May 23, 2010
Wow! We had a great workshop on Friday. Thanks to everyone who came. If you couldn't fit it in, we'll see you next time!
I often tell my students that there are two kind of people in the world: those who put people into two categories and those who don't.
Lately, I have wondered about a different demarcation: people who ask for favors and are willing to hear either "yes" or "no," and those who will only ask if they are relatively sure the answer is "yes."
People in the first category could ask almost anything: Will you give me $100? Can I stay at your house for six weeks while my landlord repaints my apartment? Will you dog-sit my six poodles? They ask without remorse and are perfectly willing to hear "no" without hard feelings.
People in the second category don't want to put someone in the position of saying "no" so they go to great lengths to figure out what they think the answer will be before ever asking. If they think the answer is no, they won't ask.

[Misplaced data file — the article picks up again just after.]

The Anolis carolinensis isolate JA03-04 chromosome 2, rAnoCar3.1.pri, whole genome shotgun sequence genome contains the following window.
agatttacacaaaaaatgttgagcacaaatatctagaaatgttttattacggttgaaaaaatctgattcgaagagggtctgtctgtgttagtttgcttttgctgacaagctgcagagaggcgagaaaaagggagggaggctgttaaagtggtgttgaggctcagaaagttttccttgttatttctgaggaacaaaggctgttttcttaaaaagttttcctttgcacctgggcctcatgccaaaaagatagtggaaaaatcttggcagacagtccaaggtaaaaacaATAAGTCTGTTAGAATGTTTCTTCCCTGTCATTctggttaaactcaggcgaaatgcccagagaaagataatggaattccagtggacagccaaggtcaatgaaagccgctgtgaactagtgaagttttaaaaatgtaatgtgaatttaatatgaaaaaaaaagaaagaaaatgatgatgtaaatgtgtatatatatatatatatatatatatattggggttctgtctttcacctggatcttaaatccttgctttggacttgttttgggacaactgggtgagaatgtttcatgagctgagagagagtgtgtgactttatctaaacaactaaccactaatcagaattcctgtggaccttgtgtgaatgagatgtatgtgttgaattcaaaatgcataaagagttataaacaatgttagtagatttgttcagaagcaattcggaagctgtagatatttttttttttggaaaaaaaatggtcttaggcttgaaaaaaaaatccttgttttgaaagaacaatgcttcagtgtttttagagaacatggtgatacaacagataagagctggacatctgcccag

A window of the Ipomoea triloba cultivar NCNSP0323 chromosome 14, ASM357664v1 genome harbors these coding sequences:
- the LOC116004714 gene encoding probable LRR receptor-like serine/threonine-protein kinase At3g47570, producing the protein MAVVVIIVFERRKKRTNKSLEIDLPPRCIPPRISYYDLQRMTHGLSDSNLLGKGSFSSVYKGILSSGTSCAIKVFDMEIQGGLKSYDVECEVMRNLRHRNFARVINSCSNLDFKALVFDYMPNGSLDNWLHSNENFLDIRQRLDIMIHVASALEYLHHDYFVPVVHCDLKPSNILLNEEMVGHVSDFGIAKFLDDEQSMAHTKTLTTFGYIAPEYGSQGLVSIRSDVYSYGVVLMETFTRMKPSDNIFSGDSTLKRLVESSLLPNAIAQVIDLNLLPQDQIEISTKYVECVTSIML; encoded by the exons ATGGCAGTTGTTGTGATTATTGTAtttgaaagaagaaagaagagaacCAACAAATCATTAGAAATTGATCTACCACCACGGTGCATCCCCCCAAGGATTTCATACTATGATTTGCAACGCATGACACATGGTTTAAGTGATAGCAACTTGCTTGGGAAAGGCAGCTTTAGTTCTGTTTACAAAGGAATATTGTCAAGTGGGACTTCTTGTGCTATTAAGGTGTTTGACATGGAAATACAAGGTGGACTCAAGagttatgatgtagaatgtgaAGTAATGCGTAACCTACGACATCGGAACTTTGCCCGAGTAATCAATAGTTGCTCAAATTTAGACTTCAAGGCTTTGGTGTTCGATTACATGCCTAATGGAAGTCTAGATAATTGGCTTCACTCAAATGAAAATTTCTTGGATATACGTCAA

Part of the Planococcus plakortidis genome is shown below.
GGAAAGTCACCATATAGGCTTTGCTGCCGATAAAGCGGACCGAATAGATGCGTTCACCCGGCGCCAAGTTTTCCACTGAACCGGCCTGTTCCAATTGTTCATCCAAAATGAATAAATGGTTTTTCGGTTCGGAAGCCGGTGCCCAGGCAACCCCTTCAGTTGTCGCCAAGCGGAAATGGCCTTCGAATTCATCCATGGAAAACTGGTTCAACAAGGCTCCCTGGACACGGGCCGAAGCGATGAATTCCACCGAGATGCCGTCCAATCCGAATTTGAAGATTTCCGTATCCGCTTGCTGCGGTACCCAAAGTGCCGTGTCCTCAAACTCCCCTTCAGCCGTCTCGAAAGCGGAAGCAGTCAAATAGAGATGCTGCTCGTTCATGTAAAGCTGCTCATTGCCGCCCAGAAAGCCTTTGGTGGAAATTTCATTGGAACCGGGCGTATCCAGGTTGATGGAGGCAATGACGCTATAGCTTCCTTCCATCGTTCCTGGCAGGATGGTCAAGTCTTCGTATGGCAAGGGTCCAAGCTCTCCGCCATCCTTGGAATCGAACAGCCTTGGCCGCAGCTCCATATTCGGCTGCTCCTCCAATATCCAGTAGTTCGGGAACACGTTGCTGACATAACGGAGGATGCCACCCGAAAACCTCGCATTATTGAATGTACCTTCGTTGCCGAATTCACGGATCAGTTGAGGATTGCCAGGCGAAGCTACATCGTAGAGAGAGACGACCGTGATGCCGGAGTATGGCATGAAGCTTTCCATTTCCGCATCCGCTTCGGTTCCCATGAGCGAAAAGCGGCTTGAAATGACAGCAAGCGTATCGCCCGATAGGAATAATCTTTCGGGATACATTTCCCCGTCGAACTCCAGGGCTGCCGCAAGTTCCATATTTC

That these two categories of people exist (I think they do, but you may or may not agree) is not a problem per se, especially when "askers" are dealing with "askers" and "guessers" are dealing with "guessers." Trouble can arise, however, when the two groups interact.
I think a "guesser" finds herself in agony if an "asker" asks too big a favor. The "guesser" probably thinks the "asker" is expecting a "yes" and will be sorely disappointed with "no" (thinking to herself, they wouldn't have asked if they didn't believe the answer would be "yes"). She might also think the "asker" is rude for asking, while all the "asker" wants is to hear "no" and move on. An "asker" might not read the signals of a "guesser" trying to discern the answer in advance without having to ask.
Why do I know about this? As a child, Davis was an asker. Erin was a guesser.